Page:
- Safety and Health Topics
- Hand and Power Tools
Hand and Power Tools
Hand and power tools are a common part of our everyday lives and are present in nearly every industry. These tools help us to easily perform tasks that otherwise would be difficult or impossible. However, these simple tools can be hazardous and have the potential for causing severe injuries when used or maintained improperly. Special attention toward hand and power tool safety is necessary in order to reduce or eliminate these hazards.
Hand and power tool hazards are addressed in specific OSHA standards for General Industry, Shipyard Employment, Marine Terminals, Longshoring, and Construction.
Hazards and Solutions
Provides references that may aid in recognizing and controlling hand and power tool hazards in the workplace.
Provides links and references to additional resources related to hand and power tools.
Workers have the right to:
- Working conditions that do not pose a risk of serious harm.
- Receive information and training (in a language and vocabulary the worker understands) about workplace hazards, methods to prevent them, and the OSHA standards that apply to their workplace.
- Review records of work-related injuries and illnesses.
- File a complaint asking OSHA to inspect their workplace if they believe there is a serious hazard or that their employer is not following OSHA’s rules. OSHA will keep all identities confidential.
- Exercise their rights under the law without retaliation, including reporting an injury or raising health and safety concerns with their employer or OSHA. If a worker has been retaliated against for using their rights, they must file a complaint with OSHA as soon as possible, but no later than 30 days.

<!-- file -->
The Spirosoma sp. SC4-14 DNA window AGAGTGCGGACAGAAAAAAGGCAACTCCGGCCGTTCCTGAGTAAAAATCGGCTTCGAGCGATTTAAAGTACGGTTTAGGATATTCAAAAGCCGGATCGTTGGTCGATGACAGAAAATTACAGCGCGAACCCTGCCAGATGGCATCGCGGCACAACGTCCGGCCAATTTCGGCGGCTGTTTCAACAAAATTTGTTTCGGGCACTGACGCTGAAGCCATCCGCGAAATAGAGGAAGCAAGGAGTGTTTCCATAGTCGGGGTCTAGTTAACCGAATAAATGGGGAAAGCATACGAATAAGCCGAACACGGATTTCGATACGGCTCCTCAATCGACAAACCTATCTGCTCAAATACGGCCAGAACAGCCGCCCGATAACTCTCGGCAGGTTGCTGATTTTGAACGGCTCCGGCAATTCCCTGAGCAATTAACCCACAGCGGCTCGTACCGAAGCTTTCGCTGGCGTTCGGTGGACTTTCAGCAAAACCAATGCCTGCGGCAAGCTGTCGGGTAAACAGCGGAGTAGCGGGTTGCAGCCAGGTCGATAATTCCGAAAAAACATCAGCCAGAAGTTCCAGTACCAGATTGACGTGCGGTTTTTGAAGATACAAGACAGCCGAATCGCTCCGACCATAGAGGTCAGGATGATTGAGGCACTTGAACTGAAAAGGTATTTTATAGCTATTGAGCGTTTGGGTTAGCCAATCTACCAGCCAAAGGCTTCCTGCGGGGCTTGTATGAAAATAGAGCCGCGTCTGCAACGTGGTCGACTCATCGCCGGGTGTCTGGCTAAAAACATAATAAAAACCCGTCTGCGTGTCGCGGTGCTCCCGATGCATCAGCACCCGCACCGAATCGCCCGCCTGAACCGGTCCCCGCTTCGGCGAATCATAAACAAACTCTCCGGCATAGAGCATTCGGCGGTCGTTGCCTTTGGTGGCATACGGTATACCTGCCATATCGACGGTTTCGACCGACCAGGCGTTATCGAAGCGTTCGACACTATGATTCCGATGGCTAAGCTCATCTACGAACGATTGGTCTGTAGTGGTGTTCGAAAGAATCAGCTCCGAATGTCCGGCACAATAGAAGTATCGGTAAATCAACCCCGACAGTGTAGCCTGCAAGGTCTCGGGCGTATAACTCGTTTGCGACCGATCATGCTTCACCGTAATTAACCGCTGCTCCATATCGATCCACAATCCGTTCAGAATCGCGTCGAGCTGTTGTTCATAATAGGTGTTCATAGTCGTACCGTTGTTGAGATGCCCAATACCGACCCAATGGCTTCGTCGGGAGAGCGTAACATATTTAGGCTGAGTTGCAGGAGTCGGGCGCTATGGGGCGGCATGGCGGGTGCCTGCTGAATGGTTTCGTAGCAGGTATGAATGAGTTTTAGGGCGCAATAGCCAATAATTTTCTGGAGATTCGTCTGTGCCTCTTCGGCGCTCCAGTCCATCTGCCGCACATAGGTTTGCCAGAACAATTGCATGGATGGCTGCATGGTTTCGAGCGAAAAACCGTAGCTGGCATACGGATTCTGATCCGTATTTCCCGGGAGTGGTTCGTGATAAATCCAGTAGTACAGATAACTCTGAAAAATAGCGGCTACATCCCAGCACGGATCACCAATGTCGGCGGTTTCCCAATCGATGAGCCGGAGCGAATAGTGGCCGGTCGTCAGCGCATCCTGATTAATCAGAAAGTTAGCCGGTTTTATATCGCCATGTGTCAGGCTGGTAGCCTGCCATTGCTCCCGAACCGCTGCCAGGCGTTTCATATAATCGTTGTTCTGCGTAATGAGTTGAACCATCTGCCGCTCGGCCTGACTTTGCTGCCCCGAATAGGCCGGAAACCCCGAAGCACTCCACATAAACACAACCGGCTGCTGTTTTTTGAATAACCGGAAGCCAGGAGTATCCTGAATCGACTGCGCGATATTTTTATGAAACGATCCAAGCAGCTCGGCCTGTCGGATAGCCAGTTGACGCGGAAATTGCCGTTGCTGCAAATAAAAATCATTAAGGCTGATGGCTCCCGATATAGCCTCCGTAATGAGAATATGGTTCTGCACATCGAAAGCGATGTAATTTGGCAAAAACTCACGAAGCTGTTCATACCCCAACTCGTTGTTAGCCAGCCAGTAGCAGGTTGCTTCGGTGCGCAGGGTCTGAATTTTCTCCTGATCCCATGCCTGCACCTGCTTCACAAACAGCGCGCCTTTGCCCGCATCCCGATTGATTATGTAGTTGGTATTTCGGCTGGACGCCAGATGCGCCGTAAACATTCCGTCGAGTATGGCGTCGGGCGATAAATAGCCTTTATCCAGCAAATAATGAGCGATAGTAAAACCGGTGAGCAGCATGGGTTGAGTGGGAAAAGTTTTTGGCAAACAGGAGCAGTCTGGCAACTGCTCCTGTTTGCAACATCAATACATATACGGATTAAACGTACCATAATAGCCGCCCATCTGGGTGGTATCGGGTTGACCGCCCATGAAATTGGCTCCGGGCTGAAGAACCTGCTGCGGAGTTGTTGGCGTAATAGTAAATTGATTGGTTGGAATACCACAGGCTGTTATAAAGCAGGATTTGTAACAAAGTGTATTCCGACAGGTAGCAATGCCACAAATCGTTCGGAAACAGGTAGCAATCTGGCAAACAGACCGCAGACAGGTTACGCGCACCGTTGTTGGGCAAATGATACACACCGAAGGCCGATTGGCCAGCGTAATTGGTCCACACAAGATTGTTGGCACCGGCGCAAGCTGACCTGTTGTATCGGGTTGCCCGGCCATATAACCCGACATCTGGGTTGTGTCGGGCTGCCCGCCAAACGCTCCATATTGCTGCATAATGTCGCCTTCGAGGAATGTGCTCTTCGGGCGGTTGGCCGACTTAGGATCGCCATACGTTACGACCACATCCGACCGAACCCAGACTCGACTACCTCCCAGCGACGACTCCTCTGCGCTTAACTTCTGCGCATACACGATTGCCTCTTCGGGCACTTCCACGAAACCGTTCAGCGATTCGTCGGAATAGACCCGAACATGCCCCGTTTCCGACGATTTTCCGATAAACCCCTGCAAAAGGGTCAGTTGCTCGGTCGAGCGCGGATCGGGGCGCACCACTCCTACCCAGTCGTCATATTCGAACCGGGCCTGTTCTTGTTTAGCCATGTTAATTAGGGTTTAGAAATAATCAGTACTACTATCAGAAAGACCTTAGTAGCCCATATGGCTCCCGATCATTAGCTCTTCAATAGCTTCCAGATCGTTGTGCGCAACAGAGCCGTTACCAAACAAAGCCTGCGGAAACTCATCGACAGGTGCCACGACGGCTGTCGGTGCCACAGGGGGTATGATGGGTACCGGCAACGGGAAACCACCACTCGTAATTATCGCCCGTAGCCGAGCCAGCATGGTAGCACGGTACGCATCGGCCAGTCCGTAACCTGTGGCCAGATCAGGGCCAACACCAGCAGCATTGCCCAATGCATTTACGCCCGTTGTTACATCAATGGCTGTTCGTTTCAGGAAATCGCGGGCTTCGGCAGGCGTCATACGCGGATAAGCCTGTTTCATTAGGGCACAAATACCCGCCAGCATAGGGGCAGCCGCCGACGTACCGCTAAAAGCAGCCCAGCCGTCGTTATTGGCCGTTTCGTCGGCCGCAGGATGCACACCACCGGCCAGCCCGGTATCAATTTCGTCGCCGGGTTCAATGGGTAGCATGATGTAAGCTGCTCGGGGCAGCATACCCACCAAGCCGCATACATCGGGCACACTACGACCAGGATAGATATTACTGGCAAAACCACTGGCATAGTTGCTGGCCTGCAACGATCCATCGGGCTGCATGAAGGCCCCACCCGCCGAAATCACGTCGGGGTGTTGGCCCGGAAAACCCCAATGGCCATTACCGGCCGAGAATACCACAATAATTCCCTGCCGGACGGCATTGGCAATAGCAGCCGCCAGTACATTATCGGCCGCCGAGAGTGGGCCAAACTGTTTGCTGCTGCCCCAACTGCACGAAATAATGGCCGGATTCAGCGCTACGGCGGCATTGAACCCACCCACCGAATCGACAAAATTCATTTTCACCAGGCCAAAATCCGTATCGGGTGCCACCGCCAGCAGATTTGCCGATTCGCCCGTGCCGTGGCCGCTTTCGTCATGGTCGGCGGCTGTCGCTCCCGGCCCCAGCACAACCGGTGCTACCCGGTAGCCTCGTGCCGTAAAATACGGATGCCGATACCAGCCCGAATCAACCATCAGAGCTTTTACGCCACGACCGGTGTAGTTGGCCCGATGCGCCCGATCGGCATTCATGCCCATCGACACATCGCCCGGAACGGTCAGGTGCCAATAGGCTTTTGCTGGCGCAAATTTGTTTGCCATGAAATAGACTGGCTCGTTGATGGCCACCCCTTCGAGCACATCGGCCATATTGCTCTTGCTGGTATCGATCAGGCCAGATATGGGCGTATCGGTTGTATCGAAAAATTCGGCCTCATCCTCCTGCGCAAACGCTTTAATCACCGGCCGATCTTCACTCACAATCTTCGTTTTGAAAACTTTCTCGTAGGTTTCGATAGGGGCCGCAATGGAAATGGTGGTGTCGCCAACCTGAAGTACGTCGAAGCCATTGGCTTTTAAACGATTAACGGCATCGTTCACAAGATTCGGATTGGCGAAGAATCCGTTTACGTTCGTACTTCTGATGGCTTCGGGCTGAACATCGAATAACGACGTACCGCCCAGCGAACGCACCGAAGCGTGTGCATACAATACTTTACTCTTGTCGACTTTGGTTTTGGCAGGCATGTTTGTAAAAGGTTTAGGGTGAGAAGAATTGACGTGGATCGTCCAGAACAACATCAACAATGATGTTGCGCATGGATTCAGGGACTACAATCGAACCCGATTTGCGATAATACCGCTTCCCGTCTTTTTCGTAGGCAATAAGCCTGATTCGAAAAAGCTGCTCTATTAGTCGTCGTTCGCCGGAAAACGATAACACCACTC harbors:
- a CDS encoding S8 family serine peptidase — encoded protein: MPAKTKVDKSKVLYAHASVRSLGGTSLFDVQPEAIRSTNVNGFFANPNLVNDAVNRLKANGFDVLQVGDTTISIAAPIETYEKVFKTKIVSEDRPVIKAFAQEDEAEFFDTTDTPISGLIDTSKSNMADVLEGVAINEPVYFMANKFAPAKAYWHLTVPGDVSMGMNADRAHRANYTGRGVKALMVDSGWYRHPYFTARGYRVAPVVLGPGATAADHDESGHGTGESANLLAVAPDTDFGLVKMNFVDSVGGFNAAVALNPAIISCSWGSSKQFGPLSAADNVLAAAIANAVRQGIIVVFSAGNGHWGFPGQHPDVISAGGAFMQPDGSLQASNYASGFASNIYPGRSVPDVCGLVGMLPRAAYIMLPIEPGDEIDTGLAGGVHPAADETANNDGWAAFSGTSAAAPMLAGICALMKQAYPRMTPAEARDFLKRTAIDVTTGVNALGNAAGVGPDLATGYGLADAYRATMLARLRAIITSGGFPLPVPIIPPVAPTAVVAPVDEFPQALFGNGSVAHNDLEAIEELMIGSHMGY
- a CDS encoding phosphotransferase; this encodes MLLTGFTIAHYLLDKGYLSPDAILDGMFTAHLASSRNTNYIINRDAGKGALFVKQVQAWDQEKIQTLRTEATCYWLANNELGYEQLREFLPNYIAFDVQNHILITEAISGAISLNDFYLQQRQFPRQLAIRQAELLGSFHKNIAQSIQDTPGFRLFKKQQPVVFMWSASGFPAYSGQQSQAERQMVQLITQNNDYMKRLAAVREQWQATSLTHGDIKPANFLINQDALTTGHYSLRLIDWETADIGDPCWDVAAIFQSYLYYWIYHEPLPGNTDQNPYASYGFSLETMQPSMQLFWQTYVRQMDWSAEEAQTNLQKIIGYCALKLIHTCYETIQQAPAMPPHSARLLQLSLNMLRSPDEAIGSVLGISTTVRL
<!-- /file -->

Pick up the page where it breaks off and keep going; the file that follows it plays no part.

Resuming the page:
For additional information, see OSHA's Workers page.
How to Contact OSHA
Under the Occupational Safety and Health Act of 1970, employers are responsible for providing safe and healthful workplaces for their employees. OSHA’s role is to ensure these conditions for America’s working men and women by setting and enforcing standards, and providing training, education and assistance. For more information, visit www.osha.gov or call OSHA at 1-800-321-OSHA (6742), TTY 1-877-889-5627.
- NEW Nail Gun Safety. OSHA, (2013).
- Woodworking. OSHA eTool. An interactive web-based training tool on the hazards associated with woodworking. Provides information on topics such as assembly, production, and shipping.
- Construction. OSHA eTool. A Spanish version is also available. Helps workers identify and control the hazards that commonly cause the most serious injuries.
- Electrical Incidents: Power Tools. Identifies some common-sense safety practices when using power tools.